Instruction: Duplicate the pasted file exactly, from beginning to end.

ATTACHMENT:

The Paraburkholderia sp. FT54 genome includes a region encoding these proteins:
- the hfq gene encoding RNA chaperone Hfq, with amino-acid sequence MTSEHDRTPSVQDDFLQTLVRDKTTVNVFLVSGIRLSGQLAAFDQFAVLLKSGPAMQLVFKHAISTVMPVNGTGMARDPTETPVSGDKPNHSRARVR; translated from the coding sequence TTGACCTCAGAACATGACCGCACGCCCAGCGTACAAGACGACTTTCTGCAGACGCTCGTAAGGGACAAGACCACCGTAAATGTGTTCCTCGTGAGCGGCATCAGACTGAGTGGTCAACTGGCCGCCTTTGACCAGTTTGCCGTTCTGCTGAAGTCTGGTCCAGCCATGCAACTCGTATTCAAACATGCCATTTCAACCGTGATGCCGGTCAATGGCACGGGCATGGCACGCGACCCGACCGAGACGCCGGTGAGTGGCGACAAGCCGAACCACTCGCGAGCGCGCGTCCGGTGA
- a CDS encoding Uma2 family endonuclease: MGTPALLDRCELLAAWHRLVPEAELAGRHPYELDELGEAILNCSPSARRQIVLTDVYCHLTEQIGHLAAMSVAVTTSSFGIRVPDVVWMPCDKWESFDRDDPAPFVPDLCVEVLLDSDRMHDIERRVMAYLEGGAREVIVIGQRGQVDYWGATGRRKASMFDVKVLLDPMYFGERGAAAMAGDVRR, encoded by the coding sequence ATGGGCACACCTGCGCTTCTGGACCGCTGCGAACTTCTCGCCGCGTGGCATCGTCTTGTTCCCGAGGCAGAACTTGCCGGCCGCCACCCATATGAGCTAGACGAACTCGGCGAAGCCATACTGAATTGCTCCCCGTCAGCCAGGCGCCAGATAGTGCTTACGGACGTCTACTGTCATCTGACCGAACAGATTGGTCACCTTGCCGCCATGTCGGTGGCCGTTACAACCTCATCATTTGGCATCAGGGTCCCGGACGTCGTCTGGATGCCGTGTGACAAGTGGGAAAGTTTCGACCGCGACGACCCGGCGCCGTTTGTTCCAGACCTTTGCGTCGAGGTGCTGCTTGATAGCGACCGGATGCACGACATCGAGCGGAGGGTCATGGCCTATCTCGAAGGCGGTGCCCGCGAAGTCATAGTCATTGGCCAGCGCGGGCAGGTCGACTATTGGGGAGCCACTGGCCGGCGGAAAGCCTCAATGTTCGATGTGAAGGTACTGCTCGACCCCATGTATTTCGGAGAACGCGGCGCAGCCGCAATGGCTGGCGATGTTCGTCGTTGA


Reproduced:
The Paraburkholderia sp. FT54 genome includes a region encoding these proteins:
- the hfq gene encoding RNA chaperone Hfq, with amino-acid sequence MTSEHDRTPSVQDDFLQTLVRDKTTVNVFLVSGIRLSGQLAAFDQFAVLLKSGPAMQLVFKHAISTVMPVNGTGMARDPTETPVSGDKPNHSRARVR; translated from the coding sequence TTGACCTCAGAACATGACCGCACGCCCAGCGTACAAGACGACTTTCTGCAGACGCTCGTAAGGGACAAGACCACCGTAAATGTGTTCCTCGTGAGCGGCATCAGACTGAGTGGTCAACTGGCCGCCTTTGACCAGTTTGCCGTTCTGCTGAAGTCTGGTCCAGCCATGCAACTCGTATTCAAACATGCCATTTCAACCGTGATGCCGGTCAATGGCACGGGCATGGCACGCGACCCGACCGAGACGCCGGTGAGTGGCGACAAGCCGAACCACTCGCGAGCGCGCGTCCGGTGA
- a CDS encoding Uma2 family endonuclease: MGTPALLDRCELLAAWHRLVPEAELAGRHPYELDELGEAILNCSPSARRQIVLTDVYCHLTEQIGHLAAMSVAVTTSSFGIRVPDVVWMPCDKWESFDRDDPAPFVPDLCVEVLLDSDRMHDIERRVMAYLEGGAREVIVIGQRGQVDYWGATGRRKASMFDVKVLLDPMYFGERGAAAMAGDVRR, encoded by the coding sequence ATGGGCACACCTGCGCTTCTGGACCGCTGCGAACTTCTCGCCGCGTGGCATCGTCTTGTTCCCGAGGCAGAACTTGCCGGCCGCCACCCATATGAGCTAGACGAACTCGGCGAAGCCATACTGAATTGCTCCCCGTCAGCCAGGCGCCAGATAGTGCTTACGGACGTCTACTGTCATCTGACCGAACAGATTGGTCACCTTGCCGCCATGTCGGTGGCCGTTACAACCTCATCATTTGGCATCAGGGTCCCGGACGTCGTCTGGATGCCGTGTGACAAGTGGGAAAGTTTCGACCGCGACGACCCGGCGCCGTTTGTTCCAGACCTTTGCGTCGAGGTGCTGCTTGATAGCGACCGGATGCACGACATCGAGCGGAGGGTCATGGCCTATCTCGAAGGCGGTGCCCGCGAAGTCATAGTCATTGGCCAGCGCGGGCAGGTCGACTATTGGGGAGCCACTGGCCGGCGGAAAGCCTCAATGTTCGATGTGAAGGTACTGCTCGACCCCATGTATTTCGGAGAACGCGGCGCAGCCGCAATGGCTGGCGATGTTCGTCGTTGA